Director: Eli Roth
Writers: Eric Kripke (screenplay by), John Bellairs (based on the novel by)
Stars: Jack Black, Cate Blanchett, Owen Vaccaro
I’ve seen ‘The House with a Clock in Its Walls’ described as a mildly diverting Halloween appetiser that serviceably channels early Harry Potter and whilst I’d wholeheartedly agree with that summary, I’d go one step further and add some early Tim Burton into the mix too. Eli Roth isn’t a man known for tackling the family, fantasy genre, he’s made his name doing horror, so it’s perhaps not a surprise then that some of that seeps it’s way into this film.
It’s got a reasonably simplistic plot, as you’d probably expect for a family friendly, flick. It follows Lewis Barnavelt (Lewis Vaccaro); a young man with an already troubled existence. He’s lost both his parents when we meet him for the first time and is off to live with his estranged uncle. Jonathon Barnavelt (Jack Black) is very quickly established as a strange, but ultimately amiable and warm figure, that welcomes the arrival of his nephew with open arms.
His house is a rickety, old, oddity of a place, full to the brim with all manner of clocks and other objects. When questioned by Lewis about the apparent OCD-esque collection, he brushes it off with a defensive, wit filled retort. It’s not until later that we fully grasp the real reason behind his collection, which harkened up memories of Sebastian the doll maker from Blade Runner. Roth makes the decision to slowly drip feed out details of Jonathan’s true identity, the story and the initially dead antogonist, which wasn’t a bad idea. Hierarchy, a rather more disturbing film from this year, followed a similar route in equally good fashion.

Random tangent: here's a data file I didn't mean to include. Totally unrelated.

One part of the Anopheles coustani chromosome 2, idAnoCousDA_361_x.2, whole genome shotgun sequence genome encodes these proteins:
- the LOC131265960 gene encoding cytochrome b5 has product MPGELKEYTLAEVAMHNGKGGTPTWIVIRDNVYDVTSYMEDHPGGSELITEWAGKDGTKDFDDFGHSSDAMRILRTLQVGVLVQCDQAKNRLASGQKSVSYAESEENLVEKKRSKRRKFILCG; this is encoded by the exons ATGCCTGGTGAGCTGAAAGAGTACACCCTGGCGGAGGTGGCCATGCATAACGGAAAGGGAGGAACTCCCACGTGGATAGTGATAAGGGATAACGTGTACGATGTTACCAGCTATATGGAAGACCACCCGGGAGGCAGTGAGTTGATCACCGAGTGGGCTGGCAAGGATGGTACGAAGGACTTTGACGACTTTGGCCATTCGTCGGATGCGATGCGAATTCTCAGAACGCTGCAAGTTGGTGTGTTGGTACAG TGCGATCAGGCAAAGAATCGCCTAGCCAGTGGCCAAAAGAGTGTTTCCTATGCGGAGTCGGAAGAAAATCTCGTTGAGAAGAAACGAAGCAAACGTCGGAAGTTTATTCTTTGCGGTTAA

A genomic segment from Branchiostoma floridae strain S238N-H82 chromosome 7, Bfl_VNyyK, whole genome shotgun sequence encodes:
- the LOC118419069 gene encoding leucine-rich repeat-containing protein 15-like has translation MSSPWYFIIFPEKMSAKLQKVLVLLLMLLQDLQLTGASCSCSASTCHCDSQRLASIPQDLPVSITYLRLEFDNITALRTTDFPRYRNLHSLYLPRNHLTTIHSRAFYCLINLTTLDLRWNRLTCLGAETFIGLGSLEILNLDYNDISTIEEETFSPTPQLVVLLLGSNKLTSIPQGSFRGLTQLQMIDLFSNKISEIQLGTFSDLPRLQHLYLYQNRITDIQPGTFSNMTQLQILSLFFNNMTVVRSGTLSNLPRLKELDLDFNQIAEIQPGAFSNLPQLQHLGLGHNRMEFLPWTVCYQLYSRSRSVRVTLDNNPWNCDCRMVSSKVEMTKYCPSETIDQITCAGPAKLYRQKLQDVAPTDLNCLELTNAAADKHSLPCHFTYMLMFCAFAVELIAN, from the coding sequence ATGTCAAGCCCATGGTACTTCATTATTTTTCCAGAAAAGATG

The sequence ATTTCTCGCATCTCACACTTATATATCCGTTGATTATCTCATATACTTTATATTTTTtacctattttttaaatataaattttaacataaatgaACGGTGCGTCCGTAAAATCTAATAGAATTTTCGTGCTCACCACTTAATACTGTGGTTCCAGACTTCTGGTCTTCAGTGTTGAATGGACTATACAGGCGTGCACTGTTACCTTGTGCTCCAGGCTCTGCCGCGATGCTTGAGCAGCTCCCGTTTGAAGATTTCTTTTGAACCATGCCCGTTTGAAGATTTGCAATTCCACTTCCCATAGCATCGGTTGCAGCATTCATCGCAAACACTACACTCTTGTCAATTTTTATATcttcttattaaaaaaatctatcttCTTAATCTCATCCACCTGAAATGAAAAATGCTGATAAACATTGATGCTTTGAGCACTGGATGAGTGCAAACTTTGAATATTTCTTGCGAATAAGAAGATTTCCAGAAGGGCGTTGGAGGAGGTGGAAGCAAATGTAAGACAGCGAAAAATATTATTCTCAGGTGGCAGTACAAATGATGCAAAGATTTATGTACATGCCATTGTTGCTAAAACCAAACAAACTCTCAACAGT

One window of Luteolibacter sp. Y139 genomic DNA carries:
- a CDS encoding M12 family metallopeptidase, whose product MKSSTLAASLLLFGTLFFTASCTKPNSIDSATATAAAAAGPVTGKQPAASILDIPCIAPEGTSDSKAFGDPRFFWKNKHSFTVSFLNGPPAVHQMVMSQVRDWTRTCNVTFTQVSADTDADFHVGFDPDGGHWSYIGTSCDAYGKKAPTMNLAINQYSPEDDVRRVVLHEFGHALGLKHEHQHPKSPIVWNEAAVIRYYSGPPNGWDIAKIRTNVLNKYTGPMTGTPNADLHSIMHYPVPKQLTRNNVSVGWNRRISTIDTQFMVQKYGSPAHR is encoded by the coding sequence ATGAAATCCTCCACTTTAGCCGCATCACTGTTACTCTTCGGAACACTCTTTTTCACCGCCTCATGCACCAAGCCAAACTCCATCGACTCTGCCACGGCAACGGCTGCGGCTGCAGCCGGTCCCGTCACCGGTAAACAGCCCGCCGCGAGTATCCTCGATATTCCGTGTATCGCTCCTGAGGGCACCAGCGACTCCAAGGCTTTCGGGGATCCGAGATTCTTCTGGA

No, he handles the character development, introductions and plot very well. One such character that provides much of the exposition, along with Jonathon is Florence Zimmerman (Cate Blanchett), an on-off, romantic, unofficial wife figure. I enjoyed the relationship between those two and the bickering, the withering insults and the chemistry as a whole. But I digress, the perspective flip flops between Lewis’ trials and tribulations at his new school, being a fairly weird, shy figure that flits around the edges of social interactions, whilst back at home, he’s making discoveries about warlocks, magic and learning spells.
Incidentally, I enjoyed the clear distinction between the two environments. Whilst he’s ostracised in the main for his strange propensity for wearing goggles at school, though not by the popular kid, Tarby (Sunny Suljic), a weasel of a git that’s revealed to have ulterior motives; he’s actively encouraged to embrace this side of his personality by his uncle and unofficial aunt. Which to be honest was one of the primary themes I thought the film explored well. Lewis realises in the end that being yourself, embracing the inner quirkiness and surrounding yourself with like minded people is the way forward.